New Hampshire primary voting kicks off, with Sanders and Buttigieg locked in fierce battle

MANCHESTER, NH – New Hampshire’s presidential primary kicked off at midnight – as voters in three tiny townships in the state’s North Country and White Mountains cast the first ballots in the first primary in the White House race.

Dixville Notch – which has held the midnight voting tradition for 60 years – as well as nearby Millsfield and Hart’s Location – grab the national spotlight every four years as they report the first results  in New Hampshire.


On the final day before the before primary, Sen. Bernie Sanders emphasized to supporters that “what happens here in New Hampshire is enormously important…the whole country is not only looking at New Hampshire – in fact the whole world is looking at New Hampshire.”

The populist senator from Vermont who’s making his second straight White House run is in the driver’s seat – is sitting atop the final public opinion polls, drawing large and energetic crowds in the closing days,  and sporting arguably the largest grassroots get-out-the-vote operation in the Granite State.

After getting out of Iowa’s caucuses with essentially a tie with 2020 nomination rival Pete Buttigieg, expectations are high for Sanders in a state where he shares home-field advantage with fellow progressive standard-bearer Sen. Elizabeth Warren of Massachusetts.

As he did in Iowa, Sanders is stressing to his supporters that “if we have the highest voter turnout in New Hampshire primary history, I am confident that we are going to win here in New Hampshire and if we win here in New Hampshire, we’re going to set the pace to win Nevada and South Carolina and California.”
But meeting expectations in a state where he crushed eventual nominee Hillary Clinton four years ago is crucial for Sanders.

Sanders closed out his bid in the first primary state with a massive rally and concert that drew over 7,500 to the University of New Hampshire at Durham – which was by far the largest crowd for any Democratic presidential candidate in New Hampshire this cycle.

He was joined by Rep. Alexandria Ocasio-Cortez and a bunch of other high profile surrogates.

“New Hampshire remains Bernie’s to lose. He dominated in 2016 and his coalition seems confident again. That said, if he doesn’t win, it’s a huge hit to the Sanders path,” emphasized longtime Democratic strategist Sean Downey, a national adviser on Sen. Cory Booker of New Jersey’s now defunct 2020 presidential bid and a veteran of numerous political campaigns in New Hampshire.’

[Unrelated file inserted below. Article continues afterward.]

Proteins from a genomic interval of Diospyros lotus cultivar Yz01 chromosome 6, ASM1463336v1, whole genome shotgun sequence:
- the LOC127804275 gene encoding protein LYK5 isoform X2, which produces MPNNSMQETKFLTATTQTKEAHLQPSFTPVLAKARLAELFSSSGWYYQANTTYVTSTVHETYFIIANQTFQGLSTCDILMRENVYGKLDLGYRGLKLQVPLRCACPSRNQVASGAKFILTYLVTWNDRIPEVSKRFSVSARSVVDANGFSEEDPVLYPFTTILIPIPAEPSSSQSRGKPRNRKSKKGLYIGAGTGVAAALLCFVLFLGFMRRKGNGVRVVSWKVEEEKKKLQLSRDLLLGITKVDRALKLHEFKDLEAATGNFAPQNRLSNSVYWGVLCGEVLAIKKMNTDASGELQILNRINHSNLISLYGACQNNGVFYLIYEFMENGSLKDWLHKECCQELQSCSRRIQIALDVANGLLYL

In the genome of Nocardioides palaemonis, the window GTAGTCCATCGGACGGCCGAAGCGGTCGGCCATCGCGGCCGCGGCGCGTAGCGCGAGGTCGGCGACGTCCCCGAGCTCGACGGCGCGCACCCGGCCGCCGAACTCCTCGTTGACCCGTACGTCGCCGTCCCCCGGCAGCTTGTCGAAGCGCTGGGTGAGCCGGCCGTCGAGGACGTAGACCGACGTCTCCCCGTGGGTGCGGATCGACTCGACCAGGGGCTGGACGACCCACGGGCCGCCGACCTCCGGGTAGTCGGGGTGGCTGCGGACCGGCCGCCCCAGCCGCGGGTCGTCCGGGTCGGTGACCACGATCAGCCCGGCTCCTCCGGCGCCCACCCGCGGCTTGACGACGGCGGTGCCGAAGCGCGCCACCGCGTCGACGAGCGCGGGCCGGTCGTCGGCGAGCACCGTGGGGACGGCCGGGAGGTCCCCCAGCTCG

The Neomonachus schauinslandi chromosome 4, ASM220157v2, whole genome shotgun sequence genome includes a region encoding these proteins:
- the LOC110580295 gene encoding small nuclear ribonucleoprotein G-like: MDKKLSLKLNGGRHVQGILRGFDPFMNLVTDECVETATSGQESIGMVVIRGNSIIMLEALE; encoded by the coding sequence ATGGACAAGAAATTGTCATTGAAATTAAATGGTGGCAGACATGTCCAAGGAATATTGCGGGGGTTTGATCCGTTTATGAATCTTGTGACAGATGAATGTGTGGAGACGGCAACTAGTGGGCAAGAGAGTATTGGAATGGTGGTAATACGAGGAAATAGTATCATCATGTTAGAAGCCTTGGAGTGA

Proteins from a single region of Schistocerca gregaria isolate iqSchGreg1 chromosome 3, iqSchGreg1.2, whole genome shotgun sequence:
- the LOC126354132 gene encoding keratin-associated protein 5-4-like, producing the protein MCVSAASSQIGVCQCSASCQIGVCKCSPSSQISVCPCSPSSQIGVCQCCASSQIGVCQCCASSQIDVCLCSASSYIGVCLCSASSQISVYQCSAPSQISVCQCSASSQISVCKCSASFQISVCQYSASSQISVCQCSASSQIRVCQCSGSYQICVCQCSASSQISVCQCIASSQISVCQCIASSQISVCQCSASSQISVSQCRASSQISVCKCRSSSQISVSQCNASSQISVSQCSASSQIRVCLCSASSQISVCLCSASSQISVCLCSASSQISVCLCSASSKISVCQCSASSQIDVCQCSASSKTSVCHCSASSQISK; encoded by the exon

Sanders declared victory in Iowa – where the results dribbled in for days after a reporting debacle on caucus night – by pointing to his lead in the raw vote totals coming out of the caucus precinct sites.

Buttigieg -the former South Bend, Indiana mayor – also claimed victory, spotlighting his narrow edge in the percentage of state delegates won. And for Buttigieg – like Sanders – a strong finish in New Hampshire is vital for his hopes of capturing the nomination.

Buttigieg was also stressing the importance of the primary, telling supporters the eve of the primary that Tuesday will be a “historic night that will set the course for the party and the rest of the world.  We are lucky and unlucky enough to be in a point of history where it will be recorded what we did.”

The 38-year old candidate – the youngest in the field – told supporters on the primary eve that Tuesday will be a “historic night that will set the course for the party and the rest of the world.”

Buttigieg closed in on Sanders in the polls in the days after the Iowa caucuses. But one of the two tracking polls suggested that the candidate saw his numbers drop over the weekend. That wasn’t reflected on the campaign trail, as Buttigieg drew more than 5,000 people to his events on Sunday.

Buttigieg has struggled to resonate with African American and Latino voters. And with the White House race moving next to Nevada and South Carolina – which have much more diverse electorates – a strong finish in New Hampshire is paramount for Buttigieg.

Pointing to the calendar ahead, Downey emphasized that “Mayor Pete’s situation here is urgent given his real lack of traction in the south and out west.”


Illustrating the tension between the top two contenders, Buttigieg once again took aim at Sanders on Monday, saying that “at a moment when our country is so divided we can’t risk further polarizing the American people. That’s why I’m very concerned about the suggestion that either you got to be for revolution, or you must be for the status quo, because that  vision of politics as all or nothing is a vision that most of us can’t see where we fit in.”